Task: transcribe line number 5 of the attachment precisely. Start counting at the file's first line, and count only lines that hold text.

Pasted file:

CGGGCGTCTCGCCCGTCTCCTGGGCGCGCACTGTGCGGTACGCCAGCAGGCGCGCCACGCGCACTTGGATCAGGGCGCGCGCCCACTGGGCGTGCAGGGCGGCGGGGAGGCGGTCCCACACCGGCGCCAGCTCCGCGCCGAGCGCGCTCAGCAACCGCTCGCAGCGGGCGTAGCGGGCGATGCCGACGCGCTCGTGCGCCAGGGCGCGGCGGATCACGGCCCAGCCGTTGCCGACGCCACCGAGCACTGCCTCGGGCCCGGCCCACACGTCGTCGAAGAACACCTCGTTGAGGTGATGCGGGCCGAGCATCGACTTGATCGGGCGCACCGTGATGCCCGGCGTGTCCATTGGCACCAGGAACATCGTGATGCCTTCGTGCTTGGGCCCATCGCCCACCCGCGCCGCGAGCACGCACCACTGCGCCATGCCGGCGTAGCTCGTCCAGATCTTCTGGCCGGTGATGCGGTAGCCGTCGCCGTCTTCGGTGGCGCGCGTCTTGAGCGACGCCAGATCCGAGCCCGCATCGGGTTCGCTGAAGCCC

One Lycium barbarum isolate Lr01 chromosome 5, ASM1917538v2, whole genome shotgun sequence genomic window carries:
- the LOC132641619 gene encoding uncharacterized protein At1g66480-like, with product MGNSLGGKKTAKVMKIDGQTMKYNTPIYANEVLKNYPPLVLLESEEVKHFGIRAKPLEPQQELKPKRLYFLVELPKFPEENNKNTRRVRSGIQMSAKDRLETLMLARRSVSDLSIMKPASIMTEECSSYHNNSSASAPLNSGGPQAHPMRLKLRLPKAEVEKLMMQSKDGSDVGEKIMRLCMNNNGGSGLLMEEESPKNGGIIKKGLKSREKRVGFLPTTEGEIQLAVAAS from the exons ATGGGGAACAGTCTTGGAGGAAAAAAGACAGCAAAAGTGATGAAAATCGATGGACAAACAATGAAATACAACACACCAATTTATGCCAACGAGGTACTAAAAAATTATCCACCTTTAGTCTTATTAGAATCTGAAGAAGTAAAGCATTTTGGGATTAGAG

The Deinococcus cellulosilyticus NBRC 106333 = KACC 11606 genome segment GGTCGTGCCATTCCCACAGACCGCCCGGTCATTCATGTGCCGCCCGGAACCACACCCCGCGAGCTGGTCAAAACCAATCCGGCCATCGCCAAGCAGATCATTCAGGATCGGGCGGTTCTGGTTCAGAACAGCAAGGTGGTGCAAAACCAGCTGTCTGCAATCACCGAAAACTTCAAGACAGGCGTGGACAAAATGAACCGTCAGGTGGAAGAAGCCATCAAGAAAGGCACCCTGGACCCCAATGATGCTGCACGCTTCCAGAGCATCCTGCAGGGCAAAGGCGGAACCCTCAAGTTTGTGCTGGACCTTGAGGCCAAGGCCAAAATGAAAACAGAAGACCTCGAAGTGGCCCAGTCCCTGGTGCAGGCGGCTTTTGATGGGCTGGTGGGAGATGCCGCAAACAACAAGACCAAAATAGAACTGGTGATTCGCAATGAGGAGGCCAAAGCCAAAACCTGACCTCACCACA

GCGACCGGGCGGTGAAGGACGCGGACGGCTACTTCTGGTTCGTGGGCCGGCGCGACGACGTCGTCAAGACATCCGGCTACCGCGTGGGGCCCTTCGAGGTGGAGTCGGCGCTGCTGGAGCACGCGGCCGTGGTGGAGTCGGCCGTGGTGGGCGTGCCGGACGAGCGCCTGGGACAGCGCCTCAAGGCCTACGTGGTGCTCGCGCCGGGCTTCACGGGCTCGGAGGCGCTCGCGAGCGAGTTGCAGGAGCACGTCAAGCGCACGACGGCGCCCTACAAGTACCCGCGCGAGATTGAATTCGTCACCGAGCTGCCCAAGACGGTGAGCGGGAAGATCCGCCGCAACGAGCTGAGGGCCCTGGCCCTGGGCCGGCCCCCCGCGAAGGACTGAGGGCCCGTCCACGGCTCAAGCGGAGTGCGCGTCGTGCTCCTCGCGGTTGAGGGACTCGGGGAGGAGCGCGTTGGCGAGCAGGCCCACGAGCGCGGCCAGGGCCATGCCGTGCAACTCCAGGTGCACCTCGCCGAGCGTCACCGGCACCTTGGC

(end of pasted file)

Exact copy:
GCGACCGGGCGGTGAAGGACGCGGACGGCTACTTCTGGTTCGTGGGCCGGCGCGACGACGTCGTCAAGACATCCGGCTACCGCGTGGGGCCCTTCGAGGTGGAGTCGGCGCTGCTGGAGCACGCGGCCGTGGTGGAGTCGGCCGTGGTGGGCGTGCCGGACGAGCGCCTGGGACAGCGCCTCAAGGCCTACGTGGTGCTCGCGCCGGGCTTCACGGGCTCGGAGGCGCTCGCGAGCGAGTTGCAGGAGCACGTCAAGCGCACGACGGCGCCCTACAAGTACCCGCGCGAGATTGAATTCGTCACCGAGCTGCCCAAGACGGTGAGCGGGAAGATCCGCCGCAACGAGCTGAGGGCCCTGGCCCTGGGCCGGCCCCCCGCGAAGGACTGAGGGCCCGTCCACGGCTCAAGCGGAGTGCGCGTCGTGCTCCTCGCGGTTGAGGGACTCGGGGAGGAGCGCGTTGGCGAGCAGGCCCACGAGCGCGGCCAGGGCCATGCCGTGCAACTCCAGGTGCACCTCGCCGAGCGTCACCGGCACCTTGGC